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Here's why NPHET believes Zero Covid wouldn't work in Ireland

Health officials have said there are many similarities between their approach and the proposed strategy, but the differences are important.

Image: Sasko Lazarov

A GROUP OF scientists and academics yesterday launched a campaign calling on the government to adopt a Zero Covid plan.

We Can Be Zero has said a change in strategy is required if Ireland is to avoid a fourth lockdown.

The Zero Covid plan would mean having “zero mystery cases”, the group has said, with strong control measures to prevent new cases coming into the country and a robust system to track any cases identified.

We Can Be Zero says this should be implemented using ‘The 3 Cs’; crush, control, chase.

Crush means aiming to suppress Covid infections during the current lockdown to fewer than 10 cases per day, ideally to single digits or lower.

“The government also doing its part with support and logistics and knowledge sharing,” the group said.

“Why this number of – fewer than 10 cases per day? This low number of cases means that the contact tracing system can function; it can hunt those few cases down and contain them, aiming to eliminate them as well.”

Control means preventing new cases coming into the Irish community with mandatory 14-day quarantine for international travellers.

Chase means a variety of actions required of citizens and of the government and health service:

  • Reduce the spread by wearing masks at all times when outside of bubbles, wash hands and ensure good ventilation indoors;
  • Track and trace all cases aggressively – a measure contingent on keeping daily case numbers below 10;
  • Better resource public health physicians and enhance coordination of the test and trace infrastructures;
  • Introduce regional ‘green zones’ to protect Zero Covid areas;
  • Financially and socially support people affected by self-isolation and businesses interrupted by restrictions put in place to manage clusters of infection;
  • Continue the vaccine roll-out.

At yesterday’s briefing by the National Public Health Emergency Team (NPHET), Chief Medical Officer Dr Tony Holohan said there are many “eminent colleagues” who are advocating this policy and officials have given consideration to this approach.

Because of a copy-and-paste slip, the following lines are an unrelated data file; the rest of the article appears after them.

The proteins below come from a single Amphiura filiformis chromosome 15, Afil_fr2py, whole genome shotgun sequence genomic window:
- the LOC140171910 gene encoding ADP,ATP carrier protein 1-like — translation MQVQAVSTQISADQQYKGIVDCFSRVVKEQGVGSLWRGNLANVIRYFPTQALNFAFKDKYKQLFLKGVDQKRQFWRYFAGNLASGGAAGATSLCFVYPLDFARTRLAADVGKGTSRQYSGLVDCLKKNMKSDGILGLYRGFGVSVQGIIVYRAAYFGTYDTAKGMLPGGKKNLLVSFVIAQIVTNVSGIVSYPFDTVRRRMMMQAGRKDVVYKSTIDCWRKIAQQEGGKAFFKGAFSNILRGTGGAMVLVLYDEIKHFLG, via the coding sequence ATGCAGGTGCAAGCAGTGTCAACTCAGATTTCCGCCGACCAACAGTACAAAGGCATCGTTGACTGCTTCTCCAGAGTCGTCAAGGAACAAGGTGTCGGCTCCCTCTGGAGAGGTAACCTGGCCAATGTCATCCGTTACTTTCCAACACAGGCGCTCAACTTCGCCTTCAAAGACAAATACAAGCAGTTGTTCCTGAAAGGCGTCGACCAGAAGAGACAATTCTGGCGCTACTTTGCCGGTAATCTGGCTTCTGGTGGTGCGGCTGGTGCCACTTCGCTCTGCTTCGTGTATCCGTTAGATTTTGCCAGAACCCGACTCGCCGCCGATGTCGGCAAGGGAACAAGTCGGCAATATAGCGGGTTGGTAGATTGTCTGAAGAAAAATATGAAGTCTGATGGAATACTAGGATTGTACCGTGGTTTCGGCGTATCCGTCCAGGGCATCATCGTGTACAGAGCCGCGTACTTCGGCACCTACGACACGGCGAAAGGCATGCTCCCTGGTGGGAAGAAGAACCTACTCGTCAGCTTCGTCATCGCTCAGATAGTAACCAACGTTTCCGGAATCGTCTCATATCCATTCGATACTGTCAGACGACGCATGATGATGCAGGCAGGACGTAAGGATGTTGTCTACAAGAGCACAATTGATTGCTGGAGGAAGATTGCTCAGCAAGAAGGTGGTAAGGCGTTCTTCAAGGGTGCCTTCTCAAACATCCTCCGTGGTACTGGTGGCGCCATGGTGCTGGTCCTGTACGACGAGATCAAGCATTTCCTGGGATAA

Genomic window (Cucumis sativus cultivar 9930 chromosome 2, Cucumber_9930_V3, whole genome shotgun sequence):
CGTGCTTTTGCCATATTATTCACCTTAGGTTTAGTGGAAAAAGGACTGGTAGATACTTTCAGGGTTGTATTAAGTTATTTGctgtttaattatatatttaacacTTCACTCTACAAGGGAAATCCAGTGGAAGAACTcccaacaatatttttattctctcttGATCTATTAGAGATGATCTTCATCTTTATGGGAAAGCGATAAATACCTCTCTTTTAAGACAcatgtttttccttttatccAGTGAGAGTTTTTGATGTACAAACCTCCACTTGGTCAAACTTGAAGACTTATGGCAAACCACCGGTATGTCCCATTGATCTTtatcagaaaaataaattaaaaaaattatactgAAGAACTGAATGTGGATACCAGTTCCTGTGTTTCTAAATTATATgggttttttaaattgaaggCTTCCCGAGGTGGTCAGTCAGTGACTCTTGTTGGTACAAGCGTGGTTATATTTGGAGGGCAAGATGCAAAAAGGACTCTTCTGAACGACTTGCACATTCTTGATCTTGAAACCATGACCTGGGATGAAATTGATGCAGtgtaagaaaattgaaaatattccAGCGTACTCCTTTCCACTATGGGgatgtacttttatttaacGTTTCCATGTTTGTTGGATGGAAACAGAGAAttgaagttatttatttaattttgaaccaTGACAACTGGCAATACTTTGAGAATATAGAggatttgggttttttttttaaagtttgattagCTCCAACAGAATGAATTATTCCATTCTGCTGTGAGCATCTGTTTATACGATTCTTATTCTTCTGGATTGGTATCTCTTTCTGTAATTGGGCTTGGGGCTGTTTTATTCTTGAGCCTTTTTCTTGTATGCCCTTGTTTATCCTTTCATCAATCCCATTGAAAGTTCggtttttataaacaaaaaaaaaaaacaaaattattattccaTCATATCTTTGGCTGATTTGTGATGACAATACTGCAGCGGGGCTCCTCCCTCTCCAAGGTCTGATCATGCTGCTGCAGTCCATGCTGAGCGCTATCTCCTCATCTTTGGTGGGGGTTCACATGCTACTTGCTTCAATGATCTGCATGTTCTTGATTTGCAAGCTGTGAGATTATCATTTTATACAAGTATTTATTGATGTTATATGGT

“There is an awful lot more in common with what we do, but there are some important differences,” he said. “And I think we would highlight those difference rather than be dismissive”.

The first issue with implementing this strategy, he said, is that Ireland is part of the European Union, “economically, socially, legally, culturally”, and this union is designed to provide for the free and easy movement of people, goods and services.

“It is very different to the kind of experience in the countries that are at a distance from other parts of the world, and have been able to achieve [this], countries like New Zealand and Australia and there are plenty of other examples too,” he said.

“The epicentre of this infection has been in the northern hemisphere in Europe and in North America and we’ve had a very significant challenge right across Europe since the very beginning of this pandemic wit very large levels of infection.

Dr Holohan said it is “just not realistic” to expect that Ireland could have a “completely sealed border” not least because of the movement of people to and from Northern Ireland for work. 

He said he recognised that the Zero Covid approach does not presume that there would be no importation of disease, but it does require a more robust public health system than Ireland currently has.

“There is a presumption that we have a public health system that is lightening quick in terms of its ability to really pick up, at a local level, those importations when they occur, stop them becoming established as localised transmission and the progressing on,” he said.

“We don’t have features in our public health system that are sufficiently robust enough to enable us to have that level of confidence, such that we could say to the population honestly ‘you can go back to your normal activities’.”

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Professor Philip Nolan, chair of the epidemiological modelling advisory group, and Deputy Chief Medical Officer Dr Ronan Glynn also pointed out some similarities between NPHET’s approach and the Zero Covid strategy.

Nolan said there is a “common objective” to bring case numbers to a very low levels, to minimise the risk of importation of new cases or new variants, to empower and resource local and regional public health departments, alongside an “impressive central contact management system” and to roll out a vaccination programme.

However he said given that we cannot reduce the risk of importation to zero, “we individually are always going to be the first line of defence for this and until such time as we have appropriate levels of immunity in the population we will be required to make sacrifices”.

Dr Glynn said there is a need, for the current strategy to work, for “a strong, intelligence-led public health response”, integrating various data points with more minute detail on transmission and outbreak settings at a local level.

One of the main aims of NPHET’s approach, he said, is protecting the most vulnerable and “ensuring that we level up and give additional resources” so that they are shielded from Covid-19.

“A key part of that over the coming months as we roll out the Covid vaccines will be to ensure that that vaccine is provided to those who are most vulnerable across society and that they have access to it and access to the necessary information to make informed decisions about receiving that vaccine when it’s offered,” he said.

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